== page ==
Although the comparison group demonstrated small improvement in measures of the dependent variables, these improvements were much less than improvements in the intervention group. The MBIs are culturally adaptable, feasible, and effective interventions to improve psychological well-being in parents of children with ASD.

Full reference: Rayan, A. & Ahmad, M. (2017) Effectiveness of Mindfulness-Based Intervention on Perceived Stress, Anxiety, and Depression Among Parents of Children with Autism Spectrum Disorder. Mindfulness. 8(677)

 

Prospective Associations Between Peer Victimization and Dispositional Mindfulness

Riggs, N.R. & Brown, S.M. (2017) Preventative Science. 18(4) 481-489

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Peer victimization is associated with several mental health and behavioral problems during childhood and adolescence. Identifying prospective associations between victimization and factors known to protect against these problems may ultimately contribute to more precise developmental models for victimization’s role in behavioral and mental health.

This study tested prospective associations between peer victimization and dispositional mindfulness, defined by non-judgmental and accepting awareness of the constant stream of lived experience, during early adolescence.

As hypothesized, baseline victimization predicted significantly lower levels of mindfulness at 4-month posttest. Baseline mindfulness did not predict victimization. Results may reflect victimized youths’ mindful awareness being recurrently diverted away from the present moment due to thoughts of prior and/or impending victimization. Study implications may include implementing mindful awareness practices as an intervention strategy for victimized youth to enhance and/or restore this promotive factor.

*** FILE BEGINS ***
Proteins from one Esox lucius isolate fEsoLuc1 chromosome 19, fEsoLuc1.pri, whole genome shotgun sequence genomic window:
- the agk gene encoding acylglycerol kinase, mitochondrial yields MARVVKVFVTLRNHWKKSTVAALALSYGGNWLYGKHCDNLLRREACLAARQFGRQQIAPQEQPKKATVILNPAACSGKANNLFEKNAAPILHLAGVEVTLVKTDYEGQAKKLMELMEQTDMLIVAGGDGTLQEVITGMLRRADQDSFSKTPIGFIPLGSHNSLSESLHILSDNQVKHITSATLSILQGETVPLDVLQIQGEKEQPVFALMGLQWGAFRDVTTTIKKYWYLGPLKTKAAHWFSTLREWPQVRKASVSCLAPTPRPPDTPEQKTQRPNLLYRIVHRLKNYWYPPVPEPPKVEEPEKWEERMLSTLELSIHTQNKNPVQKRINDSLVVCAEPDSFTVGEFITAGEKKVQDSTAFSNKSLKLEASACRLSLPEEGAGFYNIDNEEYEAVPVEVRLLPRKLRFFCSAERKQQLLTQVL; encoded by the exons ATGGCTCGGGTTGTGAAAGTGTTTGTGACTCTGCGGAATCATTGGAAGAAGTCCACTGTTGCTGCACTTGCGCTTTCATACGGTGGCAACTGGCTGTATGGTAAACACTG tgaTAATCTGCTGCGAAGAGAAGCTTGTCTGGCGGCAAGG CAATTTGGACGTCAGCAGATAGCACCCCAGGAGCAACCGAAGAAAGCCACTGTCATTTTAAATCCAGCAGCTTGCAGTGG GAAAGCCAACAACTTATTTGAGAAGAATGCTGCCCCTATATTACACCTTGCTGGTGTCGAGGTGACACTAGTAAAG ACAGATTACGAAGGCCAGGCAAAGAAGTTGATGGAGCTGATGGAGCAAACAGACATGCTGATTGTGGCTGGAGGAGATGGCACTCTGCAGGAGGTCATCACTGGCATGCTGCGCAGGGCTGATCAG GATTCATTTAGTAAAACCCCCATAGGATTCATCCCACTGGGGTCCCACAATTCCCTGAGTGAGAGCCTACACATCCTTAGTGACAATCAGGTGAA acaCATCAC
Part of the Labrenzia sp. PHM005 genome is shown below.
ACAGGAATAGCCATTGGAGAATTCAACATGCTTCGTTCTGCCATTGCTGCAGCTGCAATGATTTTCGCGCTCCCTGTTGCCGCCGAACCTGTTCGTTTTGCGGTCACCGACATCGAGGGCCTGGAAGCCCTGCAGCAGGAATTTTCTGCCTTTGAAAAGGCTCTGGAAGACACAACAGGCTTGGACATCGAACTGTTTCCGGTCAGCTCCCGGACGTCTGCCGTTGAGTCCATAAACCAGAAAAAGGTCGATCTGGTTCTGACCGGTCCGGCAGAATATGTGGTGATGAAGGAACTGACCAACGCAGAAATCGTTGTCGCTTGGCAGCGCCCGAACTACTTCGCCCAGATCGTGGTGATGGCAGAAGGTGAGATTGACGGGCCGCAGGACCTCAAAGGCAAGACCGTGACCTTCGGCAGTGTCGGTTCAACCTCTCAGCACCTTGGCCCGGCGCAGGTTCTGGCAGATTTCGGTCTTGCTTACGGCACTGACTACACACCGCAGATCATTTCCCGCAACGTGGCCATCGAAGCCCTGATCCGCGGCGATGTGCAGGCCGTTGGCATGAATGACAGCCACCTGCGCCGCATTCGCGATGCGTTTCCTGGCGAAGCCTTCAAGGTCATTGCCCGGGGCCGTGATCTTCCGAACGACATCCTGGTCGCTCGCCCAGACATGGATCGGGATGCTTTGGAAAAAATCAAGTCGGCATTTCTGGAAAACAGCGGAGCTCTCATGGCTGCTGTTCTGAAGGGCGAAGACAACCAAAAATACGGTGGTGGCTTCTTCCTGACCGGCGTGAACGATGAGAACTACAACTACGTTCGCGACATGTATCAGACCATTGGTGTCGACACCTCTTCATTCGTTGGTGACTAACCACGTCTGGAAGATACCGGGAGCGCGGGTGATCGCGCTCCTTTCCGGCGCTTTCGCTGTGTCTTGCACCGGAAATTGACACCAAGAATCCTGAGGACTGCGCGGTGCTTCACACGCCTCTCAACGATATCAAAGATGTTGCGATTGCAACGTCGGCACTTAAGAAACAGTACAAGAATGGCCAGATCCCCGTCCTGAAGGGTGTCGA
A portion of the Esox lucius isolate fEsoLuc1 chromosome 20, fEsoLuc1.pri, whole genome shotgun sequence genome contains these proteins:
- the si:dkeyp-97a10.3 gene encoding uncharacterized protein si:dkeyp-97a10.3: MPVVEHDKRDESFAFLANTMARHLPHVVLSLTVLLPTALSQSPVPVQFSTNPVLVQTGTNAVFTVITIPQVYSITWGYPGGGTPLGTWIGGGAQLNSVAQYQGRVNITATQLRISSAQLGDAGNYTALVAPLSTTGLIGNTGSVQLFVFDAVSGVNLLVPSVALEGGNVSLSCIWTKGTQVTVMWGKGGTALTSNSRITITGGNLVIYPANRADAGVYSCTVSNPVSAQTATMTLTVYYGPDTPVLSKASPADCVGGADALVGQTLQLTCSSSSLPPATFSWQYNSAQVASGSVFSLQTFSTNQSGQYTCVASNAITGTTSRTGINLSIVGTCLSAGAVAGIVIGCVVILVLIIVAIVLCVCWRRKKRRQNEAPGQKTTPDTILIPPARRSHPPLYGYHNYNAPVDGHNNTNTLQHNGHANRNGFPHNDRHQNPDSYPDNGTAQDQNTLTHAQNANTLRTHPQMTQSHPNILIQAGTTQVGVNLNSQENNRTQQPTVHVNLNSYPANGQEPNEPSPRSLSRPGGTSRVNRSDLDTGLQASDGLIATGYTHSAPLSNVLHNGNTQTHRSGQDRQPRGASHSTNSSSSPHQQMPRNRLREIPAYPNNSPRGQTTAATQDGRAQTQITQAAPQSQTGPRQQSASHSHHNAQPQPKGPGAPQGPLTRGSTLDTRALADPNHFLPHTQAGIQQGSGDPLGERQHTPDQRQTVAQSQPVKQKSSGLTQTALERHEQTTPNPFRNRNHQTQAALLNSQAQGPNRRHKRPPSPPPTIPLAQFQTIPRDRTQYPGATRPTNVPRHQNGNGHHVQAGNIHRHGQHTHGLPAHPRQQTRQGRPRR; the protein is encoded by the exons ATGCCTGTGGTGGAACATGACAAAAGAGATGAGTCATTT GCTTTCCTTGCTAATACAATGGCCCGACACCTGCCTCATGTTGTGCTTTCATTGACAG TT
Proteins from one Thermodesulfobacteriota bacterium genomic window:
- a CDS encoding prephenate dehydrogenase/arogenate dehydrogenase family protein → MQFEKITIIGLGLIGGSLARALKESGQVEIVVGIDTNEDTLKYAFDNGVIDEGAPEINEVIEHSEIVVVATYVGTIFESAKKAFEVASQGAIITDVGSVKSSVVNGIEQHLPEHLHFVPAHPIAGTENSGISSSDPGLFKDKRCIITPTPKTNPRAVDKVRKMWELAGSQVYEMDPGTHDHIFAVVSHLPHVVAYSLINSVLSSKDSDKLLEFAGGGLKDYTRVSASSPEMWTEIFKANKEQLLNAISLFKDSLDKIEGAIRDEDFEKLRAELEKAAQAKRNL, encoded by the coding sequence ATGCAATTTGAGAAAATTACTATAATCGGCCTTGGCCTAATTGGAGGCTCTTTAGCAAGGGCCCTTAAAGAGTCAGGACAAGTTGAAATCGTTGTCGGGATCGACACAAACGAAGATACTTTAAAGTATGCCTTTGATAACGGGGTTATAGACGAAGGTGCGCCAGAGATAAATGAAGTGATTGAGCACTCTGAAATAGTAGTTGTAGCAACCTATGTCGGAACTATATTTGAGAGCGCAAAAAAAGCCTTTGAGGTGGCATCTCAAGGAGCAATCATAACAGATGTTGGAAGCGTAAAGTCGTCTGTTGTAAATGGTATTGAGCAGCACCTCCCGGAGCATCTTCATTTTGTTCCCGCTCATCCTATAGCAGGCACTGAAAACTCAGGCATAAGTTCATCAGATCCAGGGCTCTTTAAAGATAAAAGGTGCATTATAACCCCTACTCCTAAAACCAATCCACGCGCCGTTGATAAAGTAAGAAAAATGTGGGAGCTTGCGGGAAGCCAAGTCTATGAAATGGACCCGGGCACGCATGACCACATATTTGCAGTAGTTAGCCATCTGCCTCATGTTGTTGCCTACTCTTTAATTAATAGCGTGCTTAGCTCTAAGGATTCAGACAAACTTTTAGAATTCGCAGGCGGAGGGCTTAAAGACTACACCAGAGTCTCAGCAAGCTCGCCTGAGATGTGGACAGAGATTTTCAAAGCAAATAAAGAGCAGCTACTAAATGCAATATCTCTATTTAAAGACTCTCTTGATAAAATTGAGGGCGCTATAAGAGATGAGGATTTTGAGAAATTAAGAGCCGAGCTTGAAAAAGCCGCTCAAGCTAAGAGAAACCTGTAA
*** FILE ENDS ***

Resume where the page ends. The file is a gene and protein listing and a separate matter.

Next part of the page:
Read the abstract here

Mindfulness training for parents of children with special needs

Petcharat, M. & Liehr, P. Journal of Child and Adolescent Psychiatric Nursing | Published online: 27 April 2017

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Problem: Parents of children with special needs encounter specific challenges in carrying out their caregiving roles. They experience difficulty accepting their children due to unrealistically high expectations. Mindfulness training (MT) may increase parental psychological well-being and acceptance.

Objective: The purpose of this article is to examine the evidence-base for the effectiveness of MT in enhancing psychological well-being for parents of children with special needs as a foundation for guidance for nurses in mental health practice.

Findings: The studies indicated that cultivating a more mindful way of parenting is associated with reduced stress, anxiety, and depression. Parents experienced increased mindful awareness and improved psychological well-being, and they were more accepting of their children. Their children also had fewer behavior problems and enhanced positive interaction with their parents. Because mindfulness interventions fall within the scope of independent nursing practice, nurses can play a significant role in applying mindfulness to promote psychological well-being in parents who have children with special needs.

Read the full abstract here